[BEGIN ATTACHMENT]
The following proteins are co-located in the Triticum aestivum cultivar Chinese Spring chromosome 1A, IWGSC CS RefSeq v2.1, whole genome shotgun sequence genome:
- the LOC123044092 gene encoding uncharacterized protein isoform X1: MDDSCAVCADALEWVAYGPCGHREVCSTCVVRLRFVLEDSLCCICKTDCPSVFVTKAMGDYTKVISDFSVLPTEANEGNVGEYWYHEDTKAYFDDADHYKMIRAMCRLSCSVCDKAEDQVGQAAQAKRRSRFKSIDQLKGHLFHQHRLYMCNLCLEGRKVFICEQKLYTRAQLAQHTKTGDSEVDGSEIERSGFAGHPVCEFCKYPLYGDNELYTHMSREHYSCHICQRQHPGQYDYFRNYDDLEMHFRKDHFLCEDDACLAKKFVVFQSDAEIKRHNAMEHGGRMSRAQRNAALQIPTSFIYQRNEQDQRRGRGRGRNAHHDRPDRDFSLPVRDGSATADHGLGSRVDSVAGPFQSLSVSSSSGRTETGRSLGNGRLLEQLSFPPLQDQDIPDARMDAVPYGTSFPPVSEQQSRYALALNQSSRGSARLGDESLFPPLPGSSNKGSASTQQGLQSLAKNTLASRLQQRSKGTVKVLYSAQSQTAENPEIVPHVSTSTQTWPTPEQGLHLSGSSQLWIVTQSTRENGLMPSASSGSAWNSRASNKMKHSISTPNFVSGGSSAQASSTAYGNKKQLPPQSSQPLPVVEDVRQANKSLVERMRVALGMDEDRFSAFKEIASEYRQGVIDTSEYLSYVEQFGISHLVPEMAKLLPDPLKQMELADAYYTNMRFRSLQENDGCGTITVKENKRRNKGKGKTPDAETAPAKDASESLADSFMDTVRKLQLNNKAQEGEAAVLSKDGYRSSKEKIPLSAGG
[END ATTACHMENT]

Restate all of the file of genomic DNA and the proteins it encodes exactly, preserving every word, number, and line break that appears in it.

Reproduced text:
The following proteins are co-located in the Triticum aestivum cultivar Chinese Spring chromosome 1A, IWGSC CS RefSeq v2.1, whole genome shotgun sequence genome:
- the LOC123044092 gene encoding uncharacterized protein isoform X1: MDDSCAVCADALEWVAYGPCGHREVCSTCVVRLRFVLEDSLCCICKTDCPSVFVTKAMGDYTKVISDFSVLPTEANEGNVGEYWYHEDTKAYFDDADHYKMIRAMCRLSCSVCDKAEDQVGQAAQAKRRSRFKSIDQLKGHLFHQHRLYMCNLCLEGRKVFICEQKLYTRAQLAQHTKTGDSEVDGSEIERSGFAGHPVCEFCKYPLYGDNELYTHMSREHYSCHICQRQHPGQYDYFRNYDDLEMHFRKDHFLCEDDACLAKKFVVFQSDAEIKRHNAMEHGGRMSRAQRNAALQIPTSFIYQRNEQDQRRGRGRGRNAHHDRPDRDFSLPVRDGSATADHGLGSRVDSVAGPFQSLSVSSSSGRTETGRSLGNGRLLEQLSFPPLQDQDIPDARMDAVPYGTSFPPVSEQQSRYALALNQSSRGSARLGDESLFPPLPGSSNKGSASTQQGLQSLAKNTLASRLQQRSKGTVKVLYSAQSQTAENPEIVPHVSTSTQTWPTPEQGLHLSGSSQLWIVTQSTRENGLMPSASSGSAWNSRASNKMKHSISTPNFVSGGSSAQASSTAYGNKKQLPPQSSQPLPVVEDVRQANKSLVERMRVALGMDEDRFSAFKEIASEYRQGVIDTSEYLSYVEQFGISHLVPEMAKLLPDPLKQMELADAYYTNMRFRSLQENDGCGTITVKENKRRNKGKGKTPDAETAPAKDASESLADSFMDTVRKLQLNNKAQEGEAAVLSKDGYRSSKEKIPLSAGG